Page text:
Apptio Cloudability comprises cloud computing management and optimization — and, through the separate Total Cost module, reporting and analytics — for multicloud environments, containers, and software as a service (through the SaaSLicense acquisition). The platform is designed for IT, finance, and business teams seeking to manage cloud costs, although the company states that it now talks more with head executives — CEOs, CFOs, and cloud directors in Cloud Center of Excellence groups and procurement — during the sales process.

Apptio Cloudability ingests, normalizes, and structures billing usage data from Amazon Web Services (AWS) and Microsoft Azure. This approach is used on an ongoing basis to continuously improve the economics of running cloud environments with financial operations (FinOps) principles in mind. Apptio Cloudability also delivers rightsizing recommendations for an organization’s cloud environment and AWS savings. Apptio Cloudability sees its users spend the most money on AWS, followed by Microsoft Azure, then Google Cloud. The platform’s savings plans capabilities show users where they can reduce and optimize cloud costs while also forecasting their spend.

Apptio Cloudability sets its pricing on the cloud spend covered under one or three-year contracts. It considers discounts on a case-by-case basis. Apptio Cloudability does not require a minimum number of users or spending. The standard Cloudability package comes with basic help desk and technical assistance. Add-on options include professional services (e.g., building a FinOps practice), training, and certification delivered through the FinOps Foundation. Apptio Cloudability offers optimization and allocation-assistance packages separately; they are priced based on the size of work required. Finally, the TotalCost module is available as an add-on, with tiered pricing based on annual cloud spend.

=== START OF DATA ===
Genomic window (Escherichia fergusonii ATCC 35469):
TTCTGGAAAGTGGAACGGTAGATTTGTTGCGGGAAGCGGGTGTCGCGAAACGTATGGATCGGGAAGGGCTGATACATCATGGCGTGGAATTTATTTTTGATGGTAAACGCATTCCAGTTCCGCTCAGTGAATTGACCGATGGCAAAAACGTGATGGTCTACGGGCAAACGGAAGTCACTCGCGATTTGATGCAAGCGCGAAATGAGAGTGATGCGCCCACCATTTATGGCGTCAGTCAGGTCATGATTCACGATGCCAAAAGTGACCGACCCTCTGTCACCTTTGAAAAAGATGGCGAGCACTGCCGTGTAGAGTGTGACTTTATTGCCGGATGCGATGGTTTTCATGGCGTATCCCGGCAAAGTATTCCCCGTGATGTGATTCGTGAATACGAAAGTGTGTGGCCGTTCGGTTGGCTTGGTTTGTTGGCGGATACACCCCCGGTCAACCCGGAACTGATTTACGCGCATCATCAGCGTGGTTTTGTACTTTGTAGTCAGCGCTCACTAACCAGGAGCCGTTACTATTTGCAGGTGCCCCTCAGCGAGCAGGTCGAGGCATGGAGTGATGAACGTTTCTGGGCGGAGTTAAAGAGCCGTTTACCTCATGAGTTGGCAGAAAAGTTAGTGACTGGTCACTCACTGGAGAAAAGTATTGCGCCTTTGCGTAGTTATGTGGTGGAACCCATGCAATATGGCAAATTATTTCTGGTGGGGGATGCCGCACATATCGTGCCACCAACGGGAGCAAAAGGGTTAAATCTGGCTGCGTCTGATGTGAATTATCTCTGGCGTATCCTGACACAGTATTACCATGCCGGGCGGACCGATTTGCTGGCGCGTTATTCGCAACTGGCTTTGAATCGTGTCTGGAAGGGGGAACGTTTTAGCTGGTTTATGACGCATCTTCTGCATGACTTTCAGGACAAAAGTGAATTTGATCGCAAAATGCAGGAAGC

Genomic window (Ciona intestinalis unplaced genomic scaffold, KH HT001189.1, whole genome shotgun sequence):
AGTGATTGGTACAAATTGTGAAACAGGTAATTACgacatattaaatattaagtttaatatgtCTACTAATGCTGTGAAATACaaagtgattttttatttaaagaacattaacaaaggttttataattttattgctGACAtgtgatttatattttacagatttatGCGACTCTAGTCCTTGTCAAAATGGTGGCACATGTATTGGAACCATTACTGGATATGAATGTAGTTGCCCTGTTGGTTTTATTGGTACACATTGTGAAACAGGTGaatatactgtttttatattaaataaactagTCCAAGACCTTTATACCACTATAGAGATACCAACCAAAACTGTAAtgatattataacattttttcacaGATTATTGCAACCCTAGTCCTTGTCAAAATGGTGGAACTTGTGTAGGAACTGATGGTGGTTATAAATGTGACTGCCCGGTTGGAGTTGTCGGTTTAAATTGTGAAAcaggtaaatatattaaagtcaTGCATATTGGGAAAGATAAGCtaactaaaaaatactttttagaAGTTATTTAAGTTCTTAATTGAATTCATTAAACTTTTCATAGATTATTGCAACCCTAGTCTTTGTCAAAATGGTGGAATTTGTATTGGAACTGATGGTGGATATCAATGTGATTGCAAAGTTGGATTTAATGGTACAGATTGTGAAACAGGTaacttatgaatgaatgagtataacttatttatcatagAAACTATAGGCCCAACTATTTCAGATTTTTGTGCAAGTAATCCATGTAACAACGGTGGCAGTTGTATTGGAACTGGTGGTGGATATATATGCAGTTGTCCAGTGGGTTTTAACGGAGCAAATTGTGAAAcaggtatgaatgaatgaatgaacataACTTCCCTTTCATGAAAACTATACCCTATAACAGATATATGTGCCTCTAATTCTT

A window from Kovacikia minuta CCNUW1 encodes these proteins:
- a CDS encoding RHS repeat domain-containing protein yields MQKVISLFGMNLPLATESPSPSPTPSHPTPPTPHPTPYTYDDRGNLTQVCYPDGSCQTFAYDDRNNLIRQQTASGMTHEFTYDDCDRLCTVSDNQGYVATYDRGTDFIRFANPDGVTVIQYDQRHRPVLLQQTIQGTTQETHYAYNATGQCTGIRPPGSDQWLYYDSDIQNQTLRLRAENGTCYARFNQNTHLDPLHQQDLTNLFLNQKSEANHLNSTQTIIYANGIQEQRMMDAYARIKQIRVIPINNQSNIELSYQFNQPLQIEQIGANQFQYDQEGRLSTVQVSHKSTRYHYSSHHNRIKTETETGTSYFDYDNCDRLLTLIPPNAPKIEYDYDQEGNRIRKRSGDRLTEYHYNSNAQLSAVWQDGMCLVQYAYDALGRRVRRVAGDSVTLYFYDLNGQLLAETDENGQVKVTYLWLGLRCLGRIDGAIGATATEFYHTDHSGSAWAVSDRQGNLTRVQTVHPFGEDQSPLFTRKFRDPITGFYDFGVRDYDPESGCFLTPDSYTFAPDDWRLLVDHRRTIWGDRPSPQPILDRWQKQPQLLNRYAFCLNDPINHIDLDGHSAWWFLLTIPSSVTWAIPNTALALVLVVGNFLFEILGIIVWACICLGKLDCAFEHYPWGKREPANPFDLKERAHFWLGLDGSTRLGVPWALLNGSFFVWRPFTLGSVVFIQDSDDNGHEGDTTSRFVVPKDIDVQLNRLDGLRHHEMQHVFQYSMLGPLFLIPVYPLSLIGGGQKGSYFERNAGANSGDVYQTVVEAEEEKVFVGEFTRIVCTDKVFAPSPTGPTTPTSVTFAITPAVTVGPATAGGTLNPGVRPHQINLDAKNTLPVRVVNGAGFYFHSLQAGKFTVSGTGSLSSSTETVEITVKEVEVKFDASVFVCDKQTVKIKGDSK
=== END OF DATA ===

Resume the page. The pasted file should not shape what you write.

Through integrations and mapping, TotalCost covers all the major public cloud providers, as well as Oracle, Alibaba, and IBM, and ancillary cloud vendors including Snowflake and CrowdStrike. Cloudability uses TotalCost as a means for helping organizations better grasp all the cloud platforms and services influencing their total cost of cloud ownership, and charge back expenses as needed.

COMPETITION AND COMPETITIVE POSITIONING

Apptio Cloudability states that it wins business for its focus on FinOps capabilities, as well as its savings plans and rightsizing modules. The latter modules provide additional analytics and machine-learning capabilities for clients, allowing Apptio Cloudability to generate recommendations through proprietary algorithms that can analyze as much as 15 years’ worth of a company’s data.